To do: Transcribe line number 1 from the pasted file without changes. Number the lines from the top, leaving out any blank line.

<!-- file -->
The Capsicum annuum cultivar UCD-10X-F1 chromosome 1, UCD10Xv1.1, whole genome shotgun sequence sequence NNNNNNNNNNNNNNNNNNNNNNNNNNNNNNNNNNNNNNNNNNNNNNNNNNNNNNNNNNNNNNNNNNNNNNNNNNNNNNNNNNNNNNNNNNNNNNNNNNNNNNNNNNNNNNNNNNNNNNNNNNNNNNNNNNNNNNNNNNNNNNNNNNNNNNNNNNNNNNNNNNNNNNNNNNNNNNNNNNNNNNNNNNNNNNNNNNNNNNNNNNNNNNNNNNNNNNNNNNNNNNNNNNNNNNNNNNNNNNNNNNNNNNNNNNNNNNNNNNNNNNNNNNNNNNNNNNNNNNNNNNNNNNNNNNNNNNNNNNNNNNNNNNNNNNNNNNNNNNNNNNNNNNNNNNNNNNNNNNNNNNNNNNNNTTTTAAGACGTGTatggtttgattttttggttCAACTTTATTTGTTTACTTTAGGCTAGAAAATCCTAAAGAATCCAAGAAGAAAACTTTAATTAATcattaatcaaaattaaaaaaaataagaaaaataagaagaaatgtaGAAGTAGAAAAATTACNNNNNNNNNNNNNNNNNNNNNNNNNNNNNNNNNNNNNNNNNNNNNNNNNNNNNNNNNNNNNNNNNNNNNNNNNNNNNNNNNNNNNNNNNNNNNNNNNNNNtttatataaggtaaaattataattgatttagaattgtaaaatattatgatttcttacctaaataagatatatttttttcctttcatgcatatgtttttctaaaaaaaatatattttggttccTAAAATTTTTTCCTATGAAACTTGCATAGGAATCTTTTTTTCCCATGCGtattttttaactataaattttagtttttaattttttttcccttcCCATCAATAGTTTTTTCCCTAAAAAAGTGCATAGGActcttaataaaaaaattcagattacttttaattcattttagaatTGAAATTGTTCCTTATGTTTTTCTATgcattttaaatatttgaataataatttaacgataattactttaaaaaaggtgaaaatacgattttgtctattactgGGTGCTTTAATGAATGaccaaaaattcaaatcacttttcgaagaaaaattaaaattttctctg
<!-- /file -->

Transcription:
The Capsicum annuum cultivar UCD-10X-F1 chromosome 1, UCD10Xv1.1, whole genome shotgun sequence sequence NNNNNNNNNNNNNNNNNNNNNNNNNNNNNNNNNNNNNNNNNNNNNNNNNNNNNNNNNNNNNNNNNNNNNNNNNNNNNNNNNNNNNNNNNNNNNNNNNNNNNNNNNNNNNNNNNNNNNNNNNNNNNNNNNNNNNNNNNNNNNNNNNNNNNNNNNNNNNNNNNNNNNNNNNNNNNNNNNNNNNNNNNNNNNNNNNNNNNNNNNNNNNNNNNNNNNNNNNNNNNNNNNNNNNNNNNNNNNNNNNNNNNNNNNNNNNNNNNNNNNNNNNNNNNNNNNNNNNNNNNNNNNNNNNNNNNNNNNNNNNNNNNNNNNNNNNNNNNNNNNNNNNNNNNNNNNNNNNNNNNNNNNNNNTTTTAAGACGTGTatggtttgattttttggttCAACTTTATTTGTTTACTTTAGGCTAGAAAATCCTAAAGAATCCAAGAAGAAAACTTTAATTAATcattaatcaaaattaaaaaaaataagaaaaataagaagaaatgtaGAAGTAGAAAAATTACNNNNNNNNNNNNNNNNNNNNNNNNNNNNNNNNNNNNNNNNNNNNNNNNNNNNNNNNNNNNNNNNNNNNNNNNNNNNNNNNNNNNNNNNNNNNNNNNNNNNtttatataaggtaaaattataattgatttagaattgtaaaatattatgatttcttacctaaataagatatatttttttcctttcatgcatatgtttttctaaaaaaaatatattttggttccTAAAATTTTTTCCTATGAAACTTGCATAGGAATCTTTTTTTCCCATGCGtattttttaactataaattttagtttttaattttttttcccttcCCATCAATAGTTTTTTCCCTAAAAAAGTGCATAGGActcttaataaaaaaattcagattacttttaattcattttagaatTGAAATTGTTCCTTATGTTTTTCTATgcattttaaatatttgaataataatttaacgataattactttaaaaaaggtgaaaatacgattttgtctattactgGGTGCTTTAATGAATGaccaaaaattcaaatcacttttcgaagaaaaattaaaattttctctg